Paul McGowan writes:
Our options have pretty much always involved creating safe havens for the equipment that will benefit from it. Safe havens are isolated areas of power that we build using either a filter or a regenerator like a Power Plant. But what about the whole house? Would it be possible to create a whole house safe zone for power? Probably not since homes take a lot of power, on the order of hundreds of amps and, besides, who cares? We don’t benefit from cleaner power driving our washing machine, dishwasher or stove.
We do, however, benefit from cleaner power with our AV equipment including televisions, stereo systems and computer audio products. These can have demonstrably better performance with cleaner power.
Several of you have asked me why we don’t just place simple filters everywhere we want clean power. After all these simple filters convert noise energy into heat and create lower noise safe zones pretty effectively. The answer is performance, the very goal we’re trying to achieve.
Whenever you place a series filter inline with the power feeding equipment you risk performance loss if the filter is aggressive. There’s just no getting around it – as designers we can minimize that loss and create a product whose benefits outweighs the loss – and that’s what we’ve done in a product like the Dectet. None the less, the Dectet is in series with the power and will limit, to some extent, all the possible benefits of unrestricted AC that’s been cleaned. The same is true for any series AC product of which most are.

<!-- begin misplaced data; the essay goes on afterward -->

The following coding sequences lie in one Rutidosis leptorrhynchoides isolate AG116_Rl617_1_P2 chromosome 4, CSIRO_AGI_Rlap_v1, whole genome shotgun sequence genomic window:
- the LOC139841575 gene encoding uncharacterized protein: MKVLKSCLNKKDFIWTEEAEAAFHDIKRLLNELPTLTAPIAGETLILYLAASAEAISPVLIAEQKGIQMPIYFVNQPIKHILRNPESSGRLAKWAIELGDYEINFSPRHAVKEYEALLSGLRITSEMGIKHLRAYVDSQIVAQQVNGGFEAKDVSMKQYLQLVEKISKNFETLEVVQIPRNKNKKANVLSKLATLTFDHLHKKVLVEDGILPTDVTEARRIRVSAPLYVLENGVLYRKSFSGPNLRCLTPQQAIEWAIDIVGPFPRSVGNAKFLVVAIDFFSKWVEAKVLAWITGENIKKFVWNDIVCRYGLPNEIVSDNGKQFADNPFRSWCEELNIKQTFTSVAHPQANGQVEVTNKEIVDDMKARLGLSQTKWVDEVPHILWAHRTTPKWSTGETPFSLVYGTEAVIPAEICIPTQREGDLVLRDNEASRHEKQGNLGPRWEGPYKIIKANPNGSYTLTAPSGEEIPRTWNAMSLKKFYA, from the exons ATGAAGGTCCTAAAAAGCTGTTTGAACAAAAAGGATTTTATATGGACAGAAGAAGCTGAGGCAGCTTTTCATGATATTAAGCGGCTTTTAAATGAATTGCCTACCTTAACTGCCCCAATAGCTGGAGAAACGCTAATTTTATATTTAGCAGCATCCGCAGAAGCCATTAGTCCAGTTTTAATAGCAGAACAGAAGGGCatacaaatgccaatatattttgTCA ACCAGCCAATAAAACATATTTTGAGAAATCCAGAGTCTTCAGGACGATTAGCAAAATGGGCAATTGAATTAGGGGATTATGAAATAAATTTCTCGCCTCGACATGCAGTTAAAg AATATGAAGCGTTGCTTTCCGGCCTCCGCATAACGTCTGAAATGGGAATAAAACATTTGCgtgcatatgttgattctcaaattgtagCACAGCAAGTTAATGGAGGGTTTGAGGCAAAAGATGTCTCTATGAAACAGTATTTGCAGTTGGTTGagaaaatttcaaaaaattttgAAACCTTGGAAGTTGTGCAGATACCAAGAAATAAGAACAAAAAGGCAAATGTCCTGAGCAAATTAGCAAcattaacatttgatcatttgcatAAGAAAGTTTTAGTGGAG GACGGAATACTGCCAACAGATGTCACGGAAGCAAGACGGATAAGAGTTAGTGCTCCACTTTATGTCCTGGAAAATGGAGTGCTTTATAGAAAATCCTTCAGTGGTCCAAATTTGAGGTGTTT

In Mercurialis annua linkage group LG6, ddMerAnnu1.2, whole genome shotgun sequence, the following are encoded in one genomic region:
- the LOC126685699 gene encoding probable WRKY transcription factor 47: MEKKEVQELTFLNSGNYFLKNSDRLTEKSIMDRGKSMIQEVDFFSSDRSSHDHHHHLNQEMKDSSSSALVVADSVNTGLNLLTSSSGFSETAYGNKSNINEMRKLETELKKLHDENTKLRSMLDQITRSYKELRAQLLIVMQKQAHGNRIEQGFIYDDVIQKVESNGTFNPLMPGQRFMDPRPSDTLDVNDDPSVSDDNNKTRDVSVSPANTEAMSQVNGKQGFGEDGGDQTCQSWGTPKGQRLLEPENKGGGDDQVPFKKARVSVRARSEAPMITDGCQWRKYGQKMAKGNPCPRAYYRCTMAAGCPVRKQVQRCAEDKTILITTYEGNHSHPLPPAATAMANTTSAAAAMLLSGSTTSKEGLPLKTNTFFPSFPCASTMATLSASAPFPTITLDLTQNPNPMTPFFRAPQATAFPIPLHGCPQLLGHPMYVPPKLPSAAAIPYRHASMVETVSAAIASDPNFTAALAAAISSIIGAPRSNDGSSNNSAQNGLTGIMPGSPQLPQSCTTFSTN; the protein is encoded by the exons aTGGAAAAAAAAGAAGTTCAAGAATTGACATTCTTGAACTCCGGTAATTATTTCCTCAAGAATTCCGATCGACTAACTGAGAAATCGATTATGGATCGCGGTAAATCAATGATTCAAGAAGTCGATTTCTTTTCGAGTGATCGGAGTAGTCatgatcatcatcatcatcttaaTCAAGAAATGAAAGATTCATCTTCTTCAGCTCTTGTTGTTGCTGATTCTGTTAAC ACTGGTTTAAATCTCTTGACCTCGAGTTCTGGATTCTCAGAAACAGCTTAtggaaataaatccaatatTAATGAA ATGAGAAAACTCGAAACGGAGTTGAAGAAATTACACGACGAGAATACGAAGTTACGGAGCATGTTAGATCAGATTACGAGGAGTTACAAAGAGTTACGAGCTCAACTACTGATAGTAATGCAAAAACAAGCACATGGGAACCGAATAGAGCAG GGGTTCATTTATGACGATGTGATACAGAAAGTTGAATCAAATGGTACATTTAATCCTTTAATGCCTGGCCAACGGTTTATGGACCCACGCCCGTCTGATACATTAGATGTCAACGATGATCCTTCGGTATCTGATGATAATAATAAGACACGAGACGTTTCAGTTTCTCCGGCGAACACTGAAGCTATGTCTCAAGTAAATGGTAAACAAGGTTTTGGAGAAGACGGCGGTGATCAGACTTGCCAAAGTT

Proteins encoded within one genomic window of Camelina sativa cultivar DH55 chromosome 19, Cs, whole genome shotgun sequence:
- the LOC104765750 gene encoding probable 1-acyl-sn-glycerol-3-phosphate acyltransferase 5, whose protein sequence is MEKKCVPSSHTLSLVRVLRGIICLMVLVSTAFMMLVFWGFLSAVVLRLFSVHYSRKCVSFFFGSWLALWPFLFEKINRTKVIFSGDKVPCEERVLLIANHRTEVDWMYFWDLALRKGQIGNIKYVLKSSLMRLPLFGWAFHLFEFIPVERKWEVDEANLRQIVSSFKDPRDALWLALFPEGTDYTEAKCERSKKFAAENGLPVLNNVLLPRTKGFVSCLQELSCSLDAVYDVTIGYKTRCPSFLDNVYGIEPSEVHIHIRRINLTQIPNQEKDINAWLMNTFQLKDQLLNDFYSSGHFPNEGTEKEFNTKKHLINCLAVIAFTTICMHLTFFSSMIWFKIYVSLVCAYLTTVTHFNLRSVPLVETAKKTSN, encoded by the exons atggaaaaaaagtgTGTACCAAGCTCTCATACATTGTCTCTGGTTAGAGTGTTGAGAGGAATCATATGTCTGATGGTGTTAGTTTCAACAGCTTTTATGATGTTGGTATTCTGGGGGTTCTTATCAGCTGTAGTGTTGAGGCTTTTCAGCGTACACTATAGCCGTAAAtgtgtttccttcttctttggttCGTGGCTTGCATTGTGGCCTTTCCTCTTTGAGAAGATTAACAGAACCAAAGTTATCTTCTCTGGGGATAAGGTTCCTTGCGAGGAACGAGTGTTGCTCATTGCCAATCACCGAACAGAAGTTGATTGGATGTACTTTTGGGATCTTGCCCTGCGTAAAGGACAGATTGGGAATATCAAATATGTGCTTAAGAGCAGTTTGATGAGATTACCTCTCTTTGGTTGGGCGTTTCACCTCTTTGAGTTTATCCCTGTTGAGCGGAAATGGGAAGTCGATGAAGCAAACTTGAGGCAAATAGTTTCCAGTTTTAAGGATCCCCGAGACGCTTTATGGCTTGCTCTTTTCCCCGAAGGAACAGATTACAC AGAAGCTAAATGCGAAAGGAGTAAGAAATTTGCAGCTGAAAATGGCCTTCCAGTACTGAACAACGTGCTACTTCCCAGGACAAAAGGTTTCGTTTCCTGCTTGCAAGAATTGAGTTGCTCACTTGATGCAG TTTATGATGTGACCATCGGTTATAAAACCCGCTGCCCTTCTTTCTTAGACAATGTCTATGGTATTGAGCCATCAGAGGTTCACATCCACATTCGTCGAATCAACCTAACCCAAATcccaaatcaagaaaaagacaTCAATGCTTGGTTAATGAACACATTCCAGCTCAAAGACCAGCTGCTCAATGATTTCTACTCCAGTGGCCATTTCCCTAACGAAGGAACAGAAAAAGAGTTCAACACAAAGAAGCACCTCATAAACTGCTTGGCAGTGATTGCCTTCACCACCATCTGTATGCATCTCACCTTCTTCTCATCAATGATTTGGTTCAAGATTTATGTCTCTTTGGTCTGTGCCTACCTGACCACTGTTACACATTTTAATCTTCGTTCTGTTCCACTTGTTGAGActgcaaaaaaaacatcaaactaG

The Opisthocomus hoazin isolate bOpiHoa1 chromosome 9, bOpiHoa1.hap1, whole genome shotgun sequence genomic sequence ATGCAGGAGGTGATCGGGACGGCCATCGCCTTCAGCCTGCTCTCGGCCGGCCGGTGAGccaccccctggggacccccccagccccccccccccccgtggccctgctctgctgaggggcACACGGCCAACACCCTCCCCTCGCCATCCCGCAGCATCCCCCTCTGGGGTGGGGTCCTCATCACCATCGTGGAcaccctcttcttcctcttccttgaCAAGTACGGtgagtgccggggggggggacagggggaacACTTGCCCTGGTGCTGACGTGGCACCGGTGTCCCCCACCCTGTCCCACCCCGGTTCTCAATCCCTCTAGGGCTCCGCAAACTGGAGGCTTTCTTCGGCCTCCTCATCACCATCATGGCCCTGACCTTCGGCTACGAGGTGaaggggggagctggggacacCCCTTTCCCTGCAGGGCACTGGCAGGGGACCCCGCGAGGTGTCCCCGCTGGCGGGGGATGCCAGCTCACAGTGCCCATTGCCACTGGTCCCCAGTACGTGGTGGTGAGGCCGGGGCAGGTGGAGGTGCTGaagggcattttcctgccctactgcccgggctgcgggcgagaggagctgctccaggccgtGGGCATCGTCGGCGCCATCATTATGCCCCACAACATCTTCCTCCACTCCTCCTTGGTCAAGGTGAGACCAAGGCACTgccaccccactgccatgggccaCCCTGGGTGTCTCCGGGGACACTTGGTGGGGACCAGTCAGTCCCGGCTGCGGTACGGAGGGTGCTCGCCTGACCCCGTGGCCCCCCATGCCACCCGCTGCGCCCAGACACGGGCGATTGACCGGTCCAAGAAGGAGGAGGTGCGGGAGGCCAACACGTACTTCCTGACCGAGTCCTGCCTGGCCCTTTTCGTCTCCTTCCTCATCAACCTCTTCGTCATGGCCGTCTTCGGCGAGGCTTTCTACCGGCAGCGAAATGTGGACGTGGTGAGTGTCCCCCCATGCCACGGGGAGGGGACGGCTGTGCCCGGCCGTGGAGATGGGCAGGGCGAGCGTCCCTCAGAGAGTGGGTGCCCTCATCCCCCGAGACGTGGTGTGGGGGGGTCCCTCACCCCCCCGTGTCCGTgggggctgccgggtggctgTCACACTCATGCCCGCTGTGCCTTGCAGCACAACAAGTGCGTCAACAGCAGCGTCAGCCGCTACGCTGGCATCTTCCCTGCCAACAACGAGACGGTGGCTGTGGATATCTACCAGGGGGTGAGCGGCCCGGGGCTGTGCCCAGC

The good news is that using a properly designed series filter like the Dectet brings far more benefits to the table than not – the bad news is that we have to restrict how much noise it can clean. Let me explain. The last thing we want to do is produce a line noise filter that restricts dynamics or bleaches out harmonics in the music – as most filters do – so we have to limit the amount and frequency of the noise we lower in order to make sure we never violate a user’s trust in our ability to make better sound. That comes at a price – for if we didn’t care, we could make a far more aggressive filter that really romped on the noise – but then you wouldn’t be happy with the results. Cleaner power, worse musicality – not a combination we’re interested in having anything to do with.
So the goal would be to reduce line noise before the filter to help a well designed filter do its job. To have that happen, we’ll need to build a filter that is not in series, but rather in parallel – thus no restriction placed in the AC line. Great idea, but unfortunately traditional parallel filters have two main problems: they cannot eliminate or lower AC noise without just rerouting it and they are not very effective.